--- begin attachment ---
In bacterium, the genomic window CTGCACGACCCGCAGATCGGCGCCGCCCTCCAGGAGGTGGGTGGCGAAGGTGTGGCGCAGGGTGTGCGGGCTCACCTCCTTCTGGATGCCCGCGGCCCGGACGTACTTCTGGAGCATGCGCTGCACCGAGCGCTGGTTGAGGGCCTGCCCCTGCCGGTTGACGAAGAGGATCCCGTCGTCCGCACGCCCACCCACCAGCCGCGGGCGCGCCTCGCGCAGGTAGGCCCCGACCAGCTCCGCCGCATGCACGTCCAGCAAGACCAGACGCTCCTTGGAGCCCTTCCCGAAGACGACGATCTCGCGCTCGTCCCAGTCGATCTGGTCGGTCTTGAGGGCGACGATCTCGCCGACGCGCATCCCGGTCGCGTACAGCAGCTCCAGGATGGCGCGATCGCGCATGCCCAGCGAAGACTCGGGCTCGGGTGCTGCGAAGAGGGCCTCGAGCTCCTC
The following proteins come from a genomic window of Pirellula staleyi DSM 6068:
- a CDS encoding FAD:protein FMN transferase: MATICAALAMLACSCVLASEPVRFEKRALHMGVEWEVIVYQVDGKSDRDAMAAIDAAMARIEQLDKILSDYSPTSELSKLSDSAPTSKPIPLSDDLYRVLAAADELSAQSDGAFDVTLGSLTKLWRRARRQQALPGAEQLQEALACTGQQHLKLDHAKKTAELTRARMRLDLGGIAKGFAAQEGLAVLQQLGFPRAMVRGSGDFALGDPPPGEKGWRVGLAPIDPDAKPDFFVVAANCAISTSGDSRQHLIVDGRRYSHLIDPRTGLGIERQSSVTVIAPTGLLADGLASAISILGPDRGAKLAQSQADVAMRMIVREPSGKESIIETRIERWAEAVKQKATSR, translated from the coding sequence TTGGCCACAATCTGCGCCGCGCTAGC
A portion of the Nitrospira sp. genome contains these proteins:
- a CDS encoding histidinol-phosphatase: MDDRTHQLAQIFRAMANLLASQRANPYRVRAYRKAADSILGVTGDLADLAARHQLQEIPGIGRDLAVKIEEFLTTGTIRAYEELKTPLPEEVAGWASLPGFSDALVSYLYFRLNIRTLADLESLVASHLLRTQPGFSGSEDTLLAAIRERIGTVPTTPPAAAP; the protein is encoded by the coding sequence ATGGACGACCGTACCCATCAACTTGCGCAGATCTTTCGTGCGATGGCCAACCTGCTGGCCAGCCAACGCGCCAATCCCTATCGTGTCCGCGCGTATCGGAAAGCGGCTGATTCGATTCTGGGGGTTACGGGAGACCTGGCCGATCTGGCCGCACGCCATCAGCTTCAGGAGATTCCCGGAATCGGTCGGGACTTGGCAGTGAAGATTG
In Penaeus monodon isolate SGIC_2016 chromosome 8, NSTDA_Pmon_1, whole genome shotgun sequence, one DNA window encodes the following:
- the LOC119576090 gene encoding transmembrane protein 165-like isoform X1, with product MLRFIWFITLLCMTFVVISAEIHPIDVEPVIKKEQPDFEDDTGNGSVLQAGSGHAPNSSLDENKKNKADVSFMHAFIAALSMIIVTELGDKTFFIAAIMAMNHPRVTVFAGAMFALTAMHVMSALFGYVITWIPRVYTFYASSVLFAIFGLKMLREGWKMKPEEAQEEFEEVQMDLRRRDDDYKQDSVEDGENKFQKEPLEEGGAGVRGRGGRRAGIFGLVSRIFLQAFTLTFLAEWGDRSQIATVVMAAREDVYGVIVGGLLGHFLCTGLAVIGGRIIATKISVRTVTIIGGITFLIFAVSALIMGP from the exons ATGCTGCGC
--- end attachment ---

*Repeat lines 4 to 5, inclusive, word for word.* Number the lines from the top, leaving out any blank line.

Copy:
A portion of the Nitrospira sp. genome contains these proteins:
- a CDS encoding histidinol-phosphatase: MDDRTHQLAQIFRAMANLLASQRANPYRVRAYRKAADSILGVTGDLADLAARHQLQEIPGIGRDLAVKIEEFLTTGTIRAYEELKTPLPEEVAGWASLPGFSDALVSYLYFRLNIRTLADLESLVASHLLRTQPGFSGSEDTLLAAIRERIGTVPTTPPAAAP; the protein is encoded by the coding sequence ATGGACGACCGTACCCATCAACTTGCGCAGATCTTTCGTGCGATGGCCAACCTGCTGGCCAGCCAACGCGCCAATCCCTATCGTGTCCGCGCGTATCGGAAAGCGGCTGATTCGATTCTGGGGGTTACGGGAGACCTGGCCGATCTGGCCGCACGCCATCAGCTTCAGGAGATTCCCGGAATCGGTCGGGACTTGGCAGTGAAGATTG